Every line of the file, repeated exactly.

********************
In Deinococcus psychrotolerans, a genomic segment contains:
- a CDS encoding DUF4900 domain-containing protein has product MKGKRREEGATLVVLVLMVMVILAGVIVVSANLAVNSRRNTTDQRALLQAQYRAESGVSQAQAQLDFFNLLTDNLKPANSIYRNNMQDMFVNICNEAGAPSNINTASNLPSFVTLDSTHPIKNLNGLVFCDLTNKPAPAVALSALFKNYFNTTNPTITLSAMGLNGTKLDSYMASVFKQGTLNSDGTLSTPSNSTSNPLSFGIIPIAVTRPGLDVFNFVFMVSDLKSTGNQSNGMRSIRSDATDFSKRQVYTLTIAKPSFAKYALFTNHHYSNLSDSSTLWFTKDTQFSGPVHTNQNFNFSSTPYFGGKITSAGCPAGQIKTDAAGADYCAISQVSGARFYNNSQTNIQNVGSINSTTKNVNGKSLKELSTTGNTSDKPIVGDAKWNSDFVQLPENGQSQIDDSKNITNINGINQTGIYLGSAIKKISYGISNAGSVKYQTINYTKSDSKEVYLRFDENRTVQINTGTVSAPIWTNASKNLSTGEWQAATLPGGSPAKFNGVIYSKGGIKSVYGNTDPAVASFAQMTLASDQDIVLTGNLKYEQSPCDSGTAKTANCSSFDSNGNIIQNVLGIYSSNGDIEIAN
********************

In Deinococcus psychrotolerans, a genomic segment contains:
- a CDS encoding DUF4900 domain-containing protein has product MKGKRREEGATLVVLVLMVMVILAGVIVVSANLAVNSRRNTTDQRALLQAQYRAESGVSQAQAQLDFFNLLTDNLKPANSIYRNNMQDMFVNICNEAGAPSNINTASNLPSFVTLDSTHPIKNLNGLVFCDLTNKPAPAVALSALFKNYFNTTNPTITLSAMGLNGTKLDSYMASVFKQGTLNSDGTLSTPSNSTSNPLSFGIIPIAVTRPGLDVFNFVFMVSDLKSTGNQSNGMRSIRSDATDFSKRQVYTLTIAKPSFAKYALFTNHHYSNLSDSSTLWFTKDTQFSGPVHTNQNFNFSSTPYFGGKITSAGCPAGQIKTDAAGADYCAISQVSGARFYNNSQTNIQNVGSINSTTKNVNGKSLKELSTTGNTSDKPIVGDAKWNSDFVQLPENGQSQIDDSKNITNINGINQTGIYLGSAIKKISYGISNAGSVKYQTINYTKSDSKEVYLRFDENRTVQINTGTVSAPIWTNASKNLSTGEWQAATLPGGSPAKFNGVIYSKGGIKSVYGNTDPAVASFAQMTLASDQDIVLTGNLKYEQSPCDSGTAKTANCSSFDSNGNIIQNVLGIYSSNGDIEIAN